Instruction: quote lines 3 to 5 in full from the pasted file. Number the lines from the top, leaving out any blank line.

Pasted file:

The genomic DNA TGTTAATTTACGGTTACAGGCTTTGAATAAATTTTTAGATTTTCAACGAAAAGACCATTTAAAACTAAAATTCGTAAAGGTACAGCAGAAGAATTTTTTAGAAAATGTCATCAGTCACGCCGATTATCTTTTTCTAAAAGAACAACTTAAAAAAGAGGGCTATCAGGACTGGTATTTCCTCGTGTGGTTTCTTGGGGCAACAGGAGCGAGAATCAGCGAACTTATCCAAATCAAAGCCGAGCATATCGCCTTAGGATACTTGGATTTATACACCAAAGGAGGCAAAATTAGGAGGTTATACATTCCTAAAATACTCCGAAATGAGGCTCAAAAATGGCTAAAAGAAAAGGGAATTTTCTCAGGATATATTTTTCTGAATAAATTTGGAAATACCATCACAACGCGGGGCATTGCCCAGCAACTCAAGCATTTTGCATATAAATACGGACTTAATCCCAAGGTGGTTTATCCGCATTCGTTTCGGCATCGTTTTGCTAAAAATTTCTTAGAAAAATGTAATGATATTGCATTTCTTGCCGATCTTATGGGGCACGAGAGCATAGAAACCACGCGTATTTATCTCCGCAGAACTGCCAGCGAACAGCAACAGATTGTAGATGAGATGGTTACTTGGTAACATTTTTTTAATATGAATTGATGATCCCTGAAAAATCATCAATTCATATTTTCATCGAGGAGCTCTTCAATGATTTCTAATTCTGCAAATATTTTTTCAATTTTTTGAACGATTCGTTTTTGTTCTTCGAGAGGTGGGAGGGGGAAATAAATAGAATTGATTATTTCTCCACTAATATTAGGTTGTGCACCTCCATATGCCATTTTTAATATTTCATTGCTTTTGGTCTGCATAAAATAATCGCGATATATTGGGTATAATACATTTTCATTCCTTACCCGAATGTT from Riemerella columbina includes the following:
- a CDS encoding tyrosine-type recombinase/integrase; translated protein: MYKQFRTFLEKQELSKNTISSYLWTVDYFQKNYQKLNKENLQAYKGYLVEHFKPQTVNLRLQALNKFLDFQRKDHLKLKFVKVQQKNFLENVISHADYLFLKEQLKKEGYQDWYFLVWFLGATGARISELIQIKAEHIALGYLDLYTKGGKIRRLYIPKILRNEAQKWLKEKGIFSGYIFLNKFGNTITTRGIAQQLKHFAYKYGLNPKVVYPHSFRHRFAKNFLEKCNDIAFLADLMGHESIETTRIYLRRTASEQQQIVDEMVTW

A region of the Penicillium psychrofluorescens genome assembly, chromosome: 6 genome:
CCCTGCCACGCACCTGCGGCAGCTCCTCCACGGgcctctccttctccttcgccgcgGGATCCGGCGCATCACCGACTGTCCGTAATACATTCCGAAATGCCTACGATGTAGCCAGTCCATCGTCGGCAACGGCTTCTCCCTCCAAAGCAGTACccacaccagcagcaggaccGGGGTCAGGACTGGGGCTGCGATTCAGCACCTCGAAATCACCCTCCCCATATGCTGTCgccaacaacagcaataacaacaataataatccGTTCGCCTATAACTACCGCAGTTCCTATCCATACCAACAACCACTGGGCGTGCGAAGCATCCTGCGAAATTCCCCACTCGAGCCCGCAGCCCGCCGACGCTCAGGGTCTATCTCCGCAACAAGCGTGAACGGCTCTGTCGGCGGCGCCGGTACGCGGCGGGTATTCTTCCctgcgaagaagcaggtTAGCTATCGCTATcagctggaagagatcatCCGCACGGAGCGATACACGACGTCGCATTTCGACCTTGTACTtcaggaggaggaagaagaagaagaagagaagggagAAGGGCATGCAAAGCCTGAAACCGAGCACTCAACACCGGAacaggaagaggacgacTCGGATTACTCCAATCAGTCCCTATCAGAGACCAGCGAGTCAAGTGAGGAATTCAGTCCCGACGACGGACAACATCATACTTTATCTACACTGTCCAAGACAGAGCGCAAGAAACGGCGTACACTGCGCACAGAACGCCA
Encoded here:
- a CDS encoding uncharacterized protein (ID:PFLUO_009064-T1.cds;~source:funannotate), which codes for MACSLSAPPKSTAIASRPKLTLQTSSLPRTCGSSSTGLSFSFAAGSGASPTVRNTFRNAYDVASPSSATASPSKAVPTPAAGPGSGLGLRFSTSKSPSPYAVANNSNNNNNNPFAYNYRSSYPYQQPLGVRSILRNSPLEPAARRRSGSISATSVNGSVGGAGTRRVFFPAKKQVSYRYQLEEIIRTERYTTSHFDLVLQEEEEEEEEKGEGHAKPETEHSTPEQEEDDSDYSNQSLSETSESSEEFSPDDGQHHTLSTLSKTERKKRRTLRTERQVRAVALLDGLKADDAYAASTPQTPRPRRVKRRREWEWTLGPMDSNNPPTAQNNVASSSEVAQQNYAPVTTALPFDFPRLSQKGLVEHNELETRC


A region of the Penicillium psychrofluorescens genome assembly, chromosome: 6 genome:
CCCTGCCACGCACCTGCGGCAGCTCCTCCACGGgcctctccttctccttcgccgcgGGATCCGGCGCATCACCGACTGTCCGTAATACATTCCGAAATGCCTACGATGTAGCCAGTCCATCGTCGGCAACGGCTTCTCCCTCCAAAGCAGTACccacaccagcagcaggaccGGGGTCAGGACTGGGGCTGCGATTCAGCACCTCGAAATCACCCTCCCCATATGCTGTCgccaacaacagcaataacaacaataataatccGTTCGCCTATAACTACCGCAGTTCCTATCCATACCAACAACCACTGGGCGTGCGAAGCATCCTGCGAAATTCCCCACTCGAGCCCGCAGCCCGCCGACGCTCAGGGTCTATCTCCGCAACAAGCGTGAACGGCTCTGTCGGCGGCGCCGGTACGCGGCGGGTATTCTTCCctgcgaagaagcaggtTAGCTATCGCTATcagctggaagagatcatCCGCACGGAGCGATACACGACGTCGCATTTCGACCTTGTACTtcaggaggaggaagaagaagaagaagagaagggagAAGGGCATGCAAAGCCTGAAACCGAGCACTCAACACCGGAacaggaagaggacgacTCGGATTACTCCAATCAGTCCCTATCAGAGACCAGCGAGTCAAGTGAGGAATTCAGTCCCGACGACGGACAACATCATACTTTATCTACACTGTCCAAGACAGAGCGCAAGAAACGGCGTACACTGCGCACAGAACGCCA
Encoded here: